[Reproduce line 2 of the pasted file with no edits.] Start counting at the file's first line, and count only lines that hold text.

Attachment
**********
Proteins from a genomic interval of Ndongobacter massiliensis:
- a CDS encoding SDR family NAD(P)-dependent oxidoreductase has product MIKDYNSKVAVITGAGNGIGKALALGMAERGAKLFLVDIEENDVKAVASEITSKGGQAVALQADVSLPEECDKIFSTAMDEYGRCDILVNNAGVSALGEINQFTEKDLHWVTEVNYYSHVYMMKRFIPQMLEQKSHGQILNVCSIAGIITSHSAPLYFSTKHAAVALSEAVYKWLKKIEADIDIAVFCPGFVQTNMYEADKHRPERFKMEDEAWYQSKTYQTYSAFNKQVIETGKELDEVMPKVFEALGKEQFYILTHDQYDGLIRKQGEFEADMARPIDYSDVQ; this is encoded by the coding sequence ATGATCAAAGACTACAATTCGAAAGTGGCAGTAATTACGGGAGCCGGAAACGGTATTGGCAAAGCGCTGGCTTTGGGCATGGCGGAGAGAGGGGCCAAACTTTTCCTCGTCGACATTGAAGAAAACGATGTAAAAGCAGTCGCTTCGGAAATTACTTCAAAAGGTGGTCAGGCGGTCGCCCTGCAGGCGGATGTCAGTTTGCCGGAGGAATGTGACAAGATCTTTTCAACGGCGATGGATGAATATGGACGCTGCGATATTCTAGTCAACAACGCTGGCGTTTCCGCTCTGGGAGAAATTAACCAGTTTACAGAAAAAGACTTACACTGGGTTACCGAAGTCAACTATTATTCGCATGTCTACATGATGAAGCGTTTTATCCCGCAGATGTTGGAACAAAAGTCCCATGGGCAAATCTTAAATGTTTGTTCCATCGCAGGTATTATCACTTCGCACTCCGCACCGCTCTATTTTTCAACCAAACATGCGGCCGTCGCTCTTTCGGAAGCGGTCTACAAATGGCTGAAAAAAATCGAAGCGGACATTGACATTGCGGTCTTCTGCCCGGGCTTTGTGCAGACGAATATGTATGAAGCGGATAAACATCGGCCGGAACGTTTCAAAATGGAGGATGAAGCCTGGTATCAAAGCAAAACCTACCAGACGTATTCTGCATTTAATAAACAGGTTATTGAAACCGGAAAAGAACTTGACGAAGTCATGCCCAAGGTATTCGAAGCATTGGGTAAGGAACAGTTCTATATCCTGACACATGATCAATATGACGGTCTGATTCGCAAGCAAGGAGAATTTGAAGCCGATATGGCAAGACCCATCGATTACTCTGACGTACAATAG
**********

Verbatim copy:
- a CDS encoding SDR family NAD(P)-dependent oxidoreductase has product MIKDYNSKVAVITGAGNGIGKALALGMAERGAKLFLVDIEENDVKAVASEITSKGGQAVALQADVSLPEECDKIFSTAMDEYGRCDILVNNAGVSALGEINQFTEKDLHWVTEVNYYSHVYMMKRFIPQMLEQKSHGQILNVCSIAGIITSHSAPLYFSTKHAAVALSEAVYKWLKKIEADIDIAVFCPGFVQTNMYEADKHRPERFKMEDEAWYQSKTYQTYSAFNKQVIETGKELDEVMPKVFEALGKEQFYILTHDQYDGLIRKQGEFEADMARPIDYSDVQ; this is encoded by the coding sequence ATGATCAAAGACTACAATTCGAAAGTGGCAGTAATTACGGGAGCCGGAAACGGTATTGGCAAAGCGCTGGCTTTGGGCATGGCGGAGAGAGGGGCCAAACTTTTCCTCGTCGACATTGAAGAAAACGATGTAAAAGCAGTCGCTTCGGAAATTACTTCAAAAGGTGGTCAGGCGGTCGCCCTGCAGGCGGATGTCAGTTTGCCGGAGGAATGTGACAAGATCTTTTCAACGGCGATGGATGAATATGGACGCTGCGATATTCTAGTCAACAACGCTGGCGTTTCCGCTCTGGGAGAAATTAACCAGTTTACAGAAAAAGACTTACACTGGGTTACCGAAGTCAACTATTATTCGCATGTCTACATGATGAAGCGTTTTATCCCGCAGATGTTGGAACAAAAGTCCCATGGGCAAATCTTAAATGTTTGTTCCATCGCAGGTATTATCACTTCGCACTCCGCACCGCTCTATTTTTCAACCAAACATGCGGCCGTCGCTCTTTCGGAAGCGGTCTACAAATGGCTGAAAAAAATCGAAGCGGACATTGACATTGCGGTCTTCTGCCCGGGCTTTGTGCAGACGAATATGTATGAAGCGGATAAACATCGGCCGGAACGTTTCAAAATGGAGGATGAAGCCTGGTATCAAAGCAAAACCTACCAGACGTATTCTGCATTTAATAAACAGGTTATTGAAACCGGAAAAGAACTTGACGAAGTCATGCCCAAGGTATTCGAAGCATTGGGTAAGGAACAGTTCTATATCCTGACACATGATCAATATGACGGTCTGATTCGCAAGCAAGGAGAATTTGAAGCCGATATGGCAAGACCCATCGATTACTCTGACGTACAATAG